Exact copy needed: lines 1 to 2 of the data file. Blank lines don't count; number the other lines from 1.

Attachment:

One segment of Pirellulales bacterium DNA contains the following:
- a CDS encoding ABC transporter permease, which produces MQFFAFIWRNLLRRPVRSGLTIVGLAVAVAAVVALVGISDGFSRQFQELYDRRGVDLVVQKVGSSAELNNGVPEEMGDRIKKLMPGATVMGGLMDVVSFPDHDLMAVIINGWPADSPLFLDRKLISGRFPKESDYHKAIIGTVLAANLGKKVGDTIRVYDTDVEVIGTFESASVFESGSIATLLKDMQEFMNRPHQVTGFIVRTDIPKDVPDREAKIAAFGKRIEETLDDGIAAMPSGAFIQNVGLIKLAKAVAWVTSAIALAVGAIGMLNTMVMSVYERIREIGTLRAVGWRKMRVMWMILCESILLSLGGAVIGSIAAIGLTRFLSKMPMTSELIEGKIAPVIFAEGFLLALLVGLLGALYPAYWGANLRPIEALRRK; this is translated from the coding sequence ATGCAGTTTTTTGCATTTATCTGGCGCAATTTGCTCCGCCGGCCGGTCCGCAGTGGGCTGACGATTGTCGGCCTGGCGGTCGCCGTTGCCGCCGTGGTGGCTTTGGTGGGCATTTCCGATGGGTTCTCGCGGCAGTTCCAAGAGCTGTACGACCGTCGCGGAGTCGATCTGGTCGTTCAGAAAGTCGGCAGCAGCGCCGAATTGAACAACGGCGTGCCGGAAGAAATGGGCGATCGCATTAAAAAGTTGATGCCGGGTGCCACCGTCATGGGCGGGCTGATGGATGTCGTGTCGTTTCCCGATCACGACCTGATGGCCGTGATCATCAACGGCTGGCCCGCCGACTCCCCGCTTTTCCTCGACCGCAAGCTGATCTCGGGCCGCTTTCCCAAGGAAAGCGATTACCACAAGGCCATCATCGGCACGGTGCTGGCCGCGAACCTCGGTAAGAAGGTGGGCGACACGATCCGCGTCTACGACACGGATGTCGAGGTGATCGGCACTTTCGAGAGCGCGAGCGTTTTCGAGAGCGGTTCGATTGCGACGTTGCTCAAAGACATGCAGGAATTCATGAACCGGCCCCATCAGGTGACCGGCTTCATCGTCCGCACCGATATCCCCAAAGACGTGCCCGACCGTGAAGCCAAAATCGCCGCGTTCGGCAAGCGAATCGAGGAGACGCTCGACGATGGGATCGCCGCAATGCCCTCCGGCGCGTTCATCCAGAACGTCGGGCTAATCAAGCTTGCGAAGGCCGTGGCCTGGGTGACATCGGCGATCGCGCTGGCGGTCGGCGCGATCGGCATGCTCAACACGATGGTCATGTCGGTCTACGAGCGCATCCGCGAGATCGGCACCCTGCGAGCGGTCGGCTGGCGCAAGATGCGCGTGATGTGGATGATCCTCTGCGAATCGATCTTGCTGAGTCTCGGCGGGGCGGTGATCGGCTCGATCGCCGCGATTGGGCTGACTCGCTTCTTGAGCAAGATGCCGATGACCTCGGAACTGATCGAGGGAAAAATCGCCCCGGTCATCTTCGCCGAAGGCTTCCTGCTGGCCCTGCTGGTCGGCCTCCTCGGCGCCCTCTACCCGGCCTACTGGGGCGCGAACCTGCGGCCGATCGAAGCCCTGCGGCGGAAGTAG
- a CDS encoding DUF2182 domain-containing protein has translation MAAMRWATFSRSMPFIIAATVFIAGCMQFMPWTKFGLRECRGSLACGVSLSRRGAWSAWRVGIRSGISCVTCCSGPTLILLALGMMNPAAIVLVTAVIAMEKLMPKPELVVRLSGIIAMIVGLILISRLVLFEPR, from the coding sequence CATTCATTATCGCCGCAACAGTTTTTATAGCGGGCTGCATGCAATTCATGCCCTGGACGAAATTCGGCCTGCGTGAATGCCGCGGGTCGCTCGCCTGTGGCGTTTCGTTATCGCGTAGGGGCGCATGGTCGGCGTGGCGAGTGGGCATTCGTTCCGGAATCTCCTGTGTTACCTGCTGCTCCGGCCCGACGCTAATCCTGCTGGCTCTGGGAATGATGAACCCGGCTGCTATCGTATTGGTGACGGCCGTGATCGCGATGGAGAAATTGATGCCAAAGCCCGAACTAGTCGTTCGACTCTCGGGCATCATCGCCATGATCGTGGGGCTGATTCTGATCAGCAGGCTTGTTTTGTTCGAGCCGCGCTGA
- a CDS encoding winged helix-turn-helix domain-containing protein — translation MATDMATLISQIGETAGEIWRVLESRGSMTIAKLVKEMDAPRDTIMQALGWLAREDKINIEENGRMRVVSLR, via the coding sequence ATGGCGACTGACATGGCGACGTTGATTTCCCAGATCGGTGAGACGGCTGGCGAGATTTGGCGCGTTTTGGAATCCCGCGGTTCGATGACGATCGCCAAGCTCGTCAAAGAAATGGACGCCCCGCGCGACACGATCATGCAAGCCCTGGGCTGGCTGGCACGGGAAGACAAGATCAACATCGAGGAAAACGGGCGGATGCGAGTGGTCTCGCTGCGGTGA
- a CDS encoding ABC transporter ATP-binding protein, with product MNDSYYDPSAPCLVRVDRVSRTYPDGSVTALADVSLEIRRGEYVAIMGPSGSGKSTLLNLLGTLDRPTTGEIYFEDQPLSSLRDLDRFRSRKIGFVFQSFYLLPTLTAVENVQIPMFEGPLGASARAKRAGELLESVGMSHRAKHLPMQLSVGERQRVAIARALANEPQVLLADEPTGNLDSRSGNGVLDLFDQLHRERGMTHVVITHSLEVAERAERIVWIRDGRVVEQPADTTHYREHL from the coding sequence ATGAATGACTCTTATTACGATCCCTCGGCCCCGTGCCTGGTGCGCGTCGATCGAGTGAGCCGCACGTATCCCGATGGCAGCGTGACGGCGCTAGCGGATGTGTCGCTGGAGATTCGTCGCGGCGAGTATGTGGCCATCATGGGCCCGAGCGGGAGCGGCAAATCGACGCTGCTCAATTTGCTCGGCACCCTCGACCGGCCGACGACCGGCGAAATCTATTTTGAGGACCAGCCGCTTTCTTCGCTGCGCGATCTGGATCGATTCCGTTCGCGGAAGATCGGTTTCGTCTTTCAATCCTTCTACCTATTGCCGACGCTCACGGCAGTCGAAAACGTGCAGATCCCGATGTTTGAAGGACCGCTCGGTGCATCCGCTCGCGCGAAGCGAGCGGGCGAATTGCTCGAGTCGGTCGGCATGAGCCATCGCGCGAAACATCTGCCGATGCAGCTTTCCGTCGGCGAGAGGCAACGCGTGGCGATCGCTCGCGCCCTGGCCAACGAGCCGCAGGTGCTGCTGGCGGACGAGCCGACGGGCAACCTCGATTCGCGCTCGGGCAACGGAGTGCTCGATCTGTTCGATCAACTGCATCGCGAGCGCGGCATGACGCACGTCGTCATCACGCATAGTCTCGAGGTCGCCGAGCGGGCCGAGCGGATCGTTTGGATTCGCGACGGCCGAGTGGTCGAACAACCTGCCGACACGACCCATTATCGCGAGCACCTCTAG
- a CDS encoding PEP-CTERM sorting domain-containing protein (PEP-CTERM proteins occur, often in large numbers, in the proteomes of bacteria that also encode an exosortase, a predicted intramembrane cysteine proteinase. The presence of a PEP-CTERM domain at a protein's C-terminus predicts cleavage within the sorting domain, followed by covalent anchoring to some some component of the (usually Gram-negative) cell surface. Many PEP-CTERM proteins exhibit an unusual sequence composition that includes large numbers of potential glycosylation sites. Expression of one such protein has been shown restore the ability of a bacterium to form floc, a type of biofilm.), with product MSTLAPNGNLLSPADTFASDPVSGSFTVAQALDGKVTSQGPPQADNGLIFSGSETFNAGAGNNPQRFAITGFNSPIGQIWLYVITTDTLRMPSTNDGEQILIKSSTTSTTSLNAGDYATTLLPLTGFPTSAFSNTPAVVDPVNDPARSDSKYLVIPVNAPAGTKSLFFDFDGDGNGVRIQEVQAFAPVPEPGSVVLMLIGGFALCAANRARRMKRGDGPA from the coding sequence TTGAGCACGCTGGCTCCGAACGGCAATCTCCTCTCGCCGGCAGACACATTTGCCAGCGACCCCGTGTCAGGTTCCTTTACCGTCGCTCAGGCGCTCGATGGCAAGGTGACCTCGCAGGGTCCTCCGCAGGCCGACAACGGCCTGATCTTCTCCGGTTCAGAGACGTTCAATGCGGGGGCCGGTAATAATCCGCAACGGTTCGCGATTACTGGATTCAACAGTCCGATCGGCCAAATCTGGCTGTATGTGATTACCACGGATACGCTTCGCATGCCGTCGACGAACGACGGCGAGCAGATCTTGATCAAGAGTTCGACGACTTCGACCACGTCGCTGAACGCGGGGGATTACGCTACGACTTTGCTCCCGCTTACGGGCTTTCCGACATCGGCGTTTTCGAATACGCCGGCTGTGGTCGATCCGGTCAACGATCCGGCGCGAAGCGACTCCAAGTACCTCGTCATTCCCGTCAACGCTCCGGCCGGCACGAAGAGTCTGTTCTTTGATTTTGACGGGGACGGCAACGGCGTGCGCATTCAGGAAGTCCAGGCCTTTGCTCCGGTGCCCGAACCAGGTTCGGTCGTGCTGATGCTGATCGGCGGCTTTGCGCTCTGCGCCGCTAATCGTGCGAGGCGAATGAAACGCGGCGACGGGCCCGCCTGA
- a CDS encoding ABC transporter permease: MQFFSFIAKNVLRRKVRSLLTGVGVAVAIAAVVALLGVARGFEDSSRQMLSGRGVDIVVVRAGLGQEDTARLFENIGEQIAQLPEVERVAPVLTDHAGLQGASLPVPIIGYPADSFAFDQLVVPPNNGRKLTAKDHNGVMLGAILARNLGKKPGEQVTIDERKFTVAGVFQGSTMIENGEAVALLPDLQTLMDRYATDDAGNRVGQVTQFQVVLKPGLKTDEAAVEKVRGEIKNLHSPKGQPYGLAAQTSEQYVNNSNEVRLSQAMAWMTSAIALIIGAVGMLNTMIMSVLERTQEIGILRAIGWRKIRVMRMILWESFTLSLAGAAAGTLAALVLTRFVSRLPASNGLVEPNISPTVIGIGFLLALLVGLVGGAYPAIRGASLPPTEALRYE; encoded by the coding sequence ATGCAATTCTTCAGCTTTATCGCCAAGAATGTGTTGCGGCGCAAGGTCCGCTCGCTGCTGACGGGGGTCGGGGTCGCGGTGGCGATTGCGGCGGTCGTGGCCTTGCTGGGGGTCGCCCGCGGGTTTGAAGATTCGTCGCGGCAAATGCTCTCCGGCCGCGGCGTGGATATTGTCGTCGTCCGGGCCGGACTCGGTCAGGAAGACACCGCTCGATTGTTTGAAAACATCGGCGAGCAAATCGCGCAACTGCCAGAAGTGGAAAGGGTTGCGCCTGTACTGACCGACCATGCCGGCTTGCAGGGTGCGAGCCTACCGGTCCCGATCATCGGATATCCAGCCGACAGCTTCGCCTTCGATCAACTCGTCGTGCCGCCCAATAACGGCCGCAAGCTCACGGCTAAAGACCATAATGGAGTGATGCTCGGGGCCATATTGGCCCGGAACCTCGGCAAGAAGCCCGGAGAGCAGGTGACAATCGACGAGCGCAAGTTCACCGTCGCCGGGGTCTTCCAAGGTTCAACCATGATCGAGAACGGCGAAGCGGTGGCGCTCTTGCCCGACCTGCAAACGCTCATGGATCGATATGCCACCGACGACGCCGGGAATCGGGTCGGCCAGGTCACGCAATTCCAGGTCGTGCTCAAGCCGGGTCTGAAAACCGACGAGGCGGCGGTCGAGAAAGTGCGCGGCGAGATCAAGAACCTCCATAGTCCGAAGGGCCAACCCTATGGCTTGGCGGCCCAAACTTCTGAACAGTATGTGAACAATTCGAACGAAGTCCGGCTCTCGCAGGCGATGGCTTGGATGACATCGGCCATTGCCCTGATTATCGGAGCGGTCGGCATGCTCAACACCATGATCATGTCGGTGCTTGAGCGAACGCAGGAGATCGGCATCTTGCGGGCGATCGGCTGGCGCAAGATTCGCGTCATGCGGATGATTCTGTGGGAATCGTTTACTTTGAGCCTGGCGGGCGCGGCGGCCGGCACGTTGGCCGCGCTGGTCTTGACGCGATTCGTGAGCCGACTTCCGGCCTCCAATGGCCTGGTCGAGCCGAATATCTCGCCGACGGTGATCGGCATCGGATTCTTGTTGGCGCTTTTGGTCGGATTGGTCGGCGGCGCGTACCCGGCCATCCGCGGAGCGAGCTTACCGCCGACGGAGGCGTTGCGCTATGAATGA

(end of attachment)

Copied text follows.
One segment of Pirellulales bacterium DNA contains the following:
- a CDS encoding ABC transporter permease, which produces MQFFAFIWRNLLRRPVRSGLTIVGLAVAVAAVVALVGISDGFSRQFQELYDRRGVDLVVQKVGSSAELNNGVPEEMGDRIKKLMPGATVMGGLMDVVSFPDHDLMAVIINGWPADSPLFLDRKLISGRFPKESDYHKAIIGTVLAANLGKKVGDTIRVYDTDVEVIGTFESASVFESGSIATLLKDMQEFMNRPHQVTGFIVRTDIPKDVPDREAKIAAFGKRIEETLDDGIAAMPSGAFIQNVGLIKLAKAVAWVTSAIALAVGAIGMLNTMVMSVYERIREIGTLRAVGWRKMRVMWMILCESILLSLGGAVIGSIAAIGLTRFLSKMPMTSELIEGKIAPVIFAEGFLLALLVGLLGALYPAYWGANLRPIEALRRK; this is translated from the coding sequence ATGCAGTTTTTTGCATTTATCTGGCGCAATTTGCTCCGCCGGCCGGTCCGCAGTGGGCTGACGATTGTCGGCCTGGCGGTCGCCGTTGCCGCCGTGGTGGCTTTGGTGGGCATTTCCGATGGGTTCTCGCGGCAGTTCCAAGAGCTGTACGACCGTCGCGGAGTCGATCTGGTCGTTCAGAAAGTCGGCAGCAGCGCCGAATTGAACAACGGCGTGCCGGAAGAAATGGGCGATCGCATTAAAAAGTTGATGCCGGGTGCCACCGTCATGGGCGGGCTGATGGATGTCGTGTCGTTTCCCGATCACGACCTGATGGCCGTGATCATCAACGGCTGGCCCGCCGACTCCCCGCTTTTCCTCGACCGCAAGCTGATCTCGGGCCGCTTTCCCAAGGAAAGCGATTACCACAAGGCCATCATCGGCACGGTGCTGGCCGCGAACCTCGGTAAGAAGGTGGGCGACACGATCCGCGTCTACGACACGGATGTCGAGGTGATCGGCACTTTCGAGAGCGCGAGCGTTTTCGAGAGCGGTTCGATTGCGACGTTGCTCAAAGACATGCAGGAATTCATGAACCGGCCCCATCAGGTGACCGGCTTCATCGTCCGCACCGATATCCCCAAAGACGTGCCCGACCGTGAAGCCAAAATCGCCGCGTTCGGCAAGCGAATCGAGGAGACGCTCGACGATGGGATCGCCGCAATGCCCTCCGGCGCGTTCATCCAGAACGTCGGGCTAATCAAGCTTGCGAAGGCCGTGGCCTGGGTGACATCGGCGATCGCGCTGGCGGTCGGCGCGATCGGCATGCTCAACACGATGGTCATGTCGGTCTACGAGCGCATCCGCGAGATCGGCACCCTGCGAGCGGTCGGCTGGCGCAAGATGCGCGTGATGTGGATGATCCTCTGCGAATCGATCTTGCTGAGTCTCGGCGGGGCGGTGATCGGCTCGATCGCCGCGATTGGGCTGACTCGCTTCTTGAGCAAGATGCCGATGACCTCGGAACTGATCGAGGGAAAAATCGCCCCGGTCATCTTCGCCGAAGGCTTCCTGCTGGCCCTGCTGGTCGGCCTCCTCGGCGCCCTCTACCCGGCCTACTGGGGCGCGAACCTGCGGCCGATCGAAGCCCTGCGGCGGAAGTAG